After a dismal 2009, Conair Group's auxiliary equipment business rebounded by 25 percent in 2010, and business has remained solid this year, said Larry Doyle, vice president of global sales and marketing.
As we planned for 2011, we took a very conservative approach, he said. But we're very optimistic about what we can deliver this year. What we're seeing so far in 2011 is a continuation of the second half of 2010, and that's business picking up in a variety of different market segments: packaging, medical and even automotive. Now we're seeing an even broader cross-section of market segments coming to life.
Doyle reviewed Conair's prospects in an interview March 31 at the company's headquarters in Cranberry Township, near Pittsburgh. Conair does not reveal sales numbers, but Doyle said the machinery maker ended the first quarter well above plan.
That progress, Doyle said, should continue because of pent-up demand. Also, most of the good used equipment has been bought up, he said, and companies that might have purchased used are now willing to buy new.
Even so, this year it's difficult to predict much more than a month or two ahead, he said.
The one cautionary piece is that visibility is still very low. It's not very far out. And we've heard that from other folks in the industry, he said. It's not like you have a pipeline of six months of opportunity sitting out there in front of you.
Conair President Christopher Keller echoed that outlook as the first quarter ended. Our markets rebounded significantly during 2010, and it is difficult to see such a high rate of growth continuing, he said. We remain practical and conservative planning our operations going forward.
For plastics machinery, 2009 was a historically bad year. The Society of the Plastics Industry Inc. reported that net bookings for auxiliary equipment plunged by nearly 50 percent from the total in 2008. Like other equipment makers, Conair had layoffs and implemented shortened workweeks during part of 2009. In late 2008, Conair closed Conair Europe Ltd. in England.
But Conair since has rehired some laid-off employees. The company also hired a number of key new people in late 2010 and this year has added several manufacturers' representative firms.
In another move, Conair has positioned an expanded its range of equipment and employees for processors making film and sheet for thermoformed packaging.
In August, machinery veteran Steve Petrakis joined Conair as vice president of sales for the U.S. and Canada.
These are the new hires:
* Michael Mueller, a 25-year veteran of heat-transfer equipment who also has a background in resin handling and drying, has joined Conair as heat-transfer sales manager. He came to Conair from ACS Group.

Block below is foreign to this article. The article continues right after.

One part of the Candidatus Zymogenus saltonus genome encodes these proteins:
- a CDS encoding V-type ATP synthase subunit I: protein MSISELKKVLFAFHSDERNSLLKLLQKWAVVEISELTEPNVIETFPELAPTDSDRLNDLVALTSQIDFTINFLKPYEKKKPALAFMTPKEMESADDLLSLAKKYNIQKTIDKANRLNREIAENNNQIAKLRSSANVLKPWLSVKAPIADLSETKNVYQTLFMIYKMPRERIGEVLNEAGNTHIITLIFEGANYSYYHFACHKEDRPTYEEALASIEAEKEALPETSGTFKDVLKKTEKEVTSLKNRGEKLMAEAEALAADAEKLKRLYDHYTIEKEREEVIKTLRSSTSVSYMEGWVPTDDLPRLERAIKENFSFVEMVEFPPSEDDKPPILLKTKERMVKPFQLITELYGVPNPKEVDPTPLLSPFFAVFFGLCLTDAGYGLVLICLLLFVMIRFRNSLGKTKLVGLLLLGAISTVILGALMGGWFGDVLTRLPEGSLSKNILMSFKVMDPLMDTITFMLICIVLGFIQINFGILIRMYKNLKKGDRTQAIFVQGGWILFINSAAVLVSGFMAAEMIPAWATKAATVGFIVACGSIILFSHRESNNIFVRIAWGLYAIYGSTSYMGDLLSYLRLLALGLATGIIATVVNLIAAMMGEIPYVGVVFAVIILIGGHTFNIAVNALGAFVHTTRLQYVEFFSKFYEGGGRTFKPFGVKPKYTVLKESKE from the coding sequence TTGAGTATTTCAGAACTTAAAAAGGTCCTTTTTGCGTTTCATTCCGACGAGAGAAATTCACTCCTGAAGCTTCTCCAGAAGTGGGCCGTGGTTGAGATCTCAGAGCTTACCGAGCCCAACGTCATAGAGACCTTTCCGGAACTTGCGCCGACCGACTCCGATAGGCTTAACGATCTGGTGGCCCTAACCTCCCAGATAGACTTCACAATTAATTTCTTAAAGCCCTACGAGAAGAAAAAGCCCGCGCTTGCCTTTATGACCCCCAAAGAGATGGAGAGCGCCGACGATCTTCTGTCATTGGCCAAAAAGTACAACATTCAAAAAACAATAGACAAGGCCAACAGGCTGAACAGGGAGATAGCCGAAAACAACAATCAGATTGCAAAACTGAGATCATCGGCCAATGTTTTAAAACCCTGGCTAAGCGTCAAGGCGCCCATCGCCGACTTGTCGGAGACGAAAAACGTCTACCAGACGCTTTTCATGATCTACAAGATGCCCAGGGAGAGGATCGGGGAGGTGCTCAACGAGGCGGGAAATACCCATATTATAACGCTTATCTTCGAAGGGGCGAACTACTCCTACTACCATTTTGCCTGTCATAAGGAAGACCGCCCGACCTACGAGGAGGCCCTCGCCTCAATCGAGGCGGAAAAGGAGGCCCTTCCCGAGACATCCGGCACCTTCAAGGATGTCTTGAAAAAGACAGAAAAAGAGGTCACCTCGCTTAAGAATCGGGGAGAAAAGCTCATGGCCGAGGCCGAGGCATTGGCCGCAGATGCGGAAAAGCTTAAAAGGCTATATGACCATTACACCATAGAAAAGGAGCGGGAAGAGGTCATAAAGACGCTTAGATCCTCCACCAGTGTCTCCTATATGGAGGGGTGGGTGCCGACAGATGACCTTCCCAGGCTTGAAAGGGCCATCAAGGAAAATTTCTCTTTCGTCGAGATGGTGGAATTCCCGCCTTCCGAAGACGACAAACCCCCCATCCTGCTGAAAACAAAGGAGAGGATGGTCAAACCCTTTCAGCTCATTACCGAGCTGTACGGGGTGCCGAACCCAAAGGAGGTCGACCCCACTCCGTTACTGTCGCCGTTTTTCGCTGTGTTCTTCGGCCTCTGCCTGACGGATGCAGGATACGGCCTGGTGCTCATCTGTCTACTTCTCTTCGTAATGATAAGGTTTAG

* Peter Armbruster, formerly a regional vice president of sales at Novatec Inc., now manages Conair's activities in the Midwest and Northeast, as well as Canada.
* John Heinrikson will oversee sales in the north-central and Southeast. He came from Piovan PET Systems US, where he was PET business manager for North America.
* William Oscar, also a former regional vice president of sales for Novatec, now handles Conair territories in the south-central and West.
Conair also promoted Eric Gulnac to inside sales director, where he manages a team that supports North American regional managers and independent sales reps. Since joining Conair in 1995, Gulnac has held a variety of positions. Most recently, he was electronic-sales manager at Conair's online store, BuyNow, a responsibility he will retain in his new position.
In application-specific news, Conair has aligned part of its operation to target packaging, including film and thermoforming sheet. The company has assigned key people, including Gene Flockerzi as vice president of sales for packaging; Steve Buckley as extrusion product manager; and Alan Landers as extrusion engineering manager.
Buckley and Landers were instrumental in developing new extrusion technology that improves the way processors control their sheet and film lines, blend materials and manage their in-house scrap. That includes the equipment brands TrueWeight, TrueBlend EXT, and ScrapSaver, and the FSG-series granulator.
Doyle said 2011 also is an important year for Conair globally. Conair's joint venture in India, Nu-Vu Conair Pvt. Ltd., started manufacturing operations in April at a new plant with nearly 85,000 square feet of space almost twice the size of the previous site.
Conair exhibited at India's Plastivision trade show in January. In May, the auxiliary maker will exhibit at major back-to-back shows, Brasilplast, followed by Chinaplas.
And Conair officials have begun gearing up for the 2012 NPE show in Orlando, signing up for the company's largest amount of booth space ever for an NPE.